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Funding and legal aid, Human rights/equalities, Immigration and asylum, Judicial review, Ombuds and reviewers, What's new

What’s new in administrative justice, November 2015


The House of Lords has voted to delay the implementation of the Draft Tax Credits (Income Thresholds and Determination of Rates) (Amendment) Regulations 2015 until reports on the impact of the changes have been presented to Parliament. The Regulations would reduce the income threshold for Working Tax Credit and Child Tax Credit.

The Immigration Bill had its second reading in the House of Commons on 13 October and is due to complete Committee stage by 17 November.

The Modern Slavery Act 2015 (Transparency in Supply Chains) Regulations 2015 and accompanying Guidance have been approved by Parliament. The Regulations relate to section 54 of the Modern Slavery Act 2015, which places a duty on companies above a certain size to produce an annual statement setting out steps taken to address slavery and human trafficking in supply chains.

The Justice Committee’s report on the impact of changes to civil legal aid under part 1 of the Legal Aid, Sentencing and Punishment of Offenders Act 2012 was the subject of a Westminster Hall debate on 15 October 2015.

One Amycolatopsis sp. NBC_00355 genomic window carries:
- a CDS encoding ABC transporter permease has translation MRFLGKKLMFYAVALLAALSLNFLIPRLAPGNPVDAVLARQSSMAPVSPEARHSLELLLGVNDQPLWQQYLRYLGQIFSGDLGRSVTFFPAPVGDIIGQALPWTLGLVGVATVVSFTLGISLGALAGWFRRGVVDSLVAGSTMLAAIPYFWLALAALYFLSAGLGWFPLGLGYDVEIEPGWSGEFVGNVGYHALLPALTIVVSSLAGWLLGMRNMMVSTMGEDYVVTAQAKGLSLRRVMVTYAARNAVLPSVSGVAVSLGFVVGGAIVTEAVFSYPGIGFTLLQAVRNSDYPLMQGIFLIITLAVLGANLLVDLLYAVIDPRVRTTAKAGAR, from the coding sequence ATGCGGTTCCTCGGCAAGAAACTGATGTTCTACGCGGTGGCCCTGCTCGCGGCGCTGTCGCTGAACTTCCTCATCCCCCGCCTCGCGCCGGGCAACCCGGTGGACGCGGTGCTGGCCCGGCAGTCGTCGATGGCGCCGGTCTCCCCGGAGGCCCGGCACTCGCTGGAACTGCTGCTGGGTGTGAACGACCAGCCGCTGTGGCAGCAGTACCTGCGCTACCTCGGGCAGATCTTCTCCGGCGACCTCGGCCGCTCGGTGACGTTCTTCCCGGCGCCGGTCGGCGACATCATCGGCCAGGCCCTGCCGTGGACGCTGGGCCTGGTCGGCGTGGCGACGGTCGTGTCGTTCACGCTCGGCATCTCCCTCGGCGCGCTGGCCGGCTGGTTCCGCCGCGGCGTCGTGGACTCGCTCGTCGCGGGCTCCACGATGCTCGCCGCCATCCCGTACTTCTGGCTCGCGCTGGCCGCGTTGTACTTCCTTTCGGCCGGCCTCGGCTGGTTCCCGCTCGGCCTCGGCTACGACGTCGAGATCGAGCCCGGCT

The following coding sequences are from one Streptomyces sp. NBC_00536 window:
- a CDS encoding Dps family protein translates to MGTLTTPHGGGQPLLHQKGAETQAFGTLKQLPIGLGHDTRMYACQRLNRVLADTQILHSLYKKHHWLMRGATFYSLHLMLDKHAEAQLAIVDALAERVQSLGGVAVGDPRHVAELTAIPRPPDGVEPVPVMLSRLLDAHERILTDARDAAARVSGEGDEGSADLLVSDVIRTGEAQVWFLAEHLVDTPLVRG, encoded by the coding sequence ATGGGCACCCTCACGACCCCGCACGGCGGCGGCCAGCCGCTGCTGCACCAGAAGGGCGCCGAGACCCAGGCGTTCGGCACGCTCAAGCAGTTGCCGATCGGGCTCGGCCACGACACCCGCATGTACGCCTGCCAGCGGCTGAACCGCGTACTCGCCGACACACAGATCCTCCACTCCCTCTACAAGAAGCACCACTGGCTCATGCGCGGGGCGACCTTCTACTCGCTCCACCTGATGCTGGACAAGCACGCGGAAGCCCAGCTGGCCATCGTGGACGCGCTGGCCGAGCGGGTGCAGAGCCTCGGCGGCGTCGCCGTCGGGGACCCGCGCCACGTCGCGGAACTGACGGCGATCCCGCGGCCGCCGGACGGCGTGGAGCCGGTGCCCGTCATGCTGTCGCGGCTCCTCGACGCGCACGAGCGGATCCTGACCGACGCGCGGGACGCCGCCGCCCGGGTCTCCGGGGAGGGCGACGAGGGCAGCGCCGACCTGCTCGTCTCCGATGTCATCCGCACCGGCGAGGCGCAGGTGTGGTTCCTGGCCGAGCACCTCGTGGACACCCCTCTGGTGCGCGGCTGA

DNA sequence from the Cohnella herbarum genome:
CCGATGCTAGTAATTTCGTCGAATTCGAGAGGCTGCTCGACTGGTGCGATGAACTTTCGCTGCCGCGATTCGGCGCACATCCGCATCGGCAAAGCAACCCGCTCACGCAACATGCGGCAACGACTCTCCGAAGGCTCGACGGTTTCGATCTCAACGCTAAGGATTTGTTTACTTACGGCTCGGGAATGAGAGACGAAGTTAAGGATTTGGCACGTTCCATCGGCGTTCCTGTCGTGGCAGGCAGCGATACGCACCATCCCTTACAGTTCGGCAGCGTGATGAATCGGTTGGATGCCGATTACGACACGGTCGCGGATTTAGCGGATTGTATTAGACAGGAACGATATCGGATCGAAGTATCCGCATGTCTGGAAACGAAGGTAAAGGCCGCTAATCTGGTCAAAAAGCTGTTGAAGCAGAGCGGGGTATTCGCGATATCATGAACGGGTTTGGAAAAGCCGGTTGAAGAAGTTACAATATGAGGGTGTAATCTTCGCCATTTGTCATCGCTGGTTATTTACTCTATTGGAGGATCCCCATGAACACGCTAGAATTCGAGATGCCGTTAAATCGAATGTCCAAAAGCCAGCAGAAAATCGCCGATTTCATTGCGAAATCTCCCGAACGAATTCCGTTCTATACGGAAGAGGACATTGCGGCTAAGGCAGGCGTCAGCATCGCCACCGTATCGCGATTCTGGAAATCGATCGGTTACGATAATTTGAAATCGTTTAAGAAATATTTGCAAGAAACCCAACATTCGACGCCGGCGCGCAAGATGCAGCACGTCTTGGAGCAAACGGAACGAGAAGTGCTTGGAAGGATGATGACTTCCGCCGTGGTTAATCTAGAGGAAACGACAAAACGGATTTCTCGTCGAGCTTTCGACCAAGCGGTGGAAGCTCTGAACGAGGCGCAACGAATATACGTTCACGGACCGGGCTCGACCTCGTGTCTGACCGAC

The Chair and Commons members of the Joint Committee on Human Rights have been confirmed. The Chair, Harriet Harman, will be joined by Fiona Bruce, Karen Buck, Jeremy Lefroy, Mark Pritchard and Amanda Solloway.

The Public Administration and Constitutional Affairs Committee has announced that it will hold its annual scrutiny session with the Parliamentary and Health Service Ombudsman early in the new year.


The Attorney General has appeared for the Government before the European Court of Human Rights in a case which looks at whether the UK sentencing system for whole life sentences gives an adequate mechanism for review of such sentences.

The European Court of Human Rights has ruled that there was no violation of Article 5 in a case concerning the arrest and detention of three Pakistani nationals in the context of a counter-terrorism operation. National security considerations justified restrictions on the applicants’ right to adversarial proceedings.